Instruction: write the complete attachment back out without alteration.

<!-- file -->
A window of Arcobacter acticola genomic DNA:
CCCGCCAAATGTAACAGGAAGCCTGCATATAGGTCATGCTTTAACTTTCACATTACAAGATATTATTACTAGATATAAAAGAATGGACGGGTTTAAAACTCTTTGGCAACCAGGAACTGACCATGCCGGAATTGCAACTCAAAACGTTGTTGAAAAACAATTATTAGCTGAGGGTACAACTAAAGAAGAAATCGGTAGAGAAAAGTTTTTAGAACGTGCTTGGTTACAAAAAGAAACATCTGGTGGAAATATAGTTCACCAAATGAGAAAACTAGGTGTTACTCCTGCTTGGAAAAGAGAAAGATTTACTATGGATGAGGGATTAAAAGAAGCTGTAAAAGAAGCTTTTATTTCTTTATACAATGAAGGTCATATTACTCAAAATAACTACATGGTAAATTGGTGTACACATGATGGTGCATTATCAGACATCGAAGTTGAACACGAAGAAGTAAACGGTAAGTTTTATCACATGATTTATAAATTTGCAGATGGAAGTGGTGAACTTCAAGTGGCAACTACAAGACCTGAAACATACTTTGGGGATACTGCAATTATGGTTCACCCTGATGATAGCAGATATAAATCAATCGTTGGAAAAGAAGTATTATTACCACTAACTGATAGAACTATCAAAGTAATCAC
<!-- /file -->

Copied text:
A window of Arcobacter acticola genomic DNA:
CCCGCCAAATGTAACAGGAAGCCTGCATATAGGTCATGCTTTAACTTTCACATTACAAGATATTATTACTAGATATAAAAGAATGGACGGGTTTAAAACTCTTTGGCAACCAGGAACTGACCATGCCGGAATTGCAACTCAAAACGTTGTTGAAAAACAATTATTAGCTGAGGGTACAACTAAAGAAGAAATCGGTAGAGAAAAGTTTTTAGAACGTGCTTGGTTACAAAAAGAAACATCTGGTGGAAATATAGTTCACCAAATGAGAAAACTAGGTGTTACTCCTGCTTGGAAAAGAGAAAGATTTACTATGGATGAGGGATTAAAAGAAGCTGTAAAAGAAGCTTTTATTTCTTTATACAATGAAGGTCATATTACTCAAAATAACTACATGGTAAATTGGTGTACACATGATGGTGCATTATCAGACATCGAAGTTGAACACGAAGAAGTAAACGGTAAGTTTTATCACATGATTTATAAATTTGCAGATGGAAGTGGTGAACTTCAAGTGGCAACTACAAGACCTGAAACATACTTTGGGGATACTGCAATTATGGTTCACCCTGATGATAGCAGATATAAATCAATCGTTGGAAAAGAAGTATTATTACCACTAACTGATAGAACTATCAAAGTAATCAC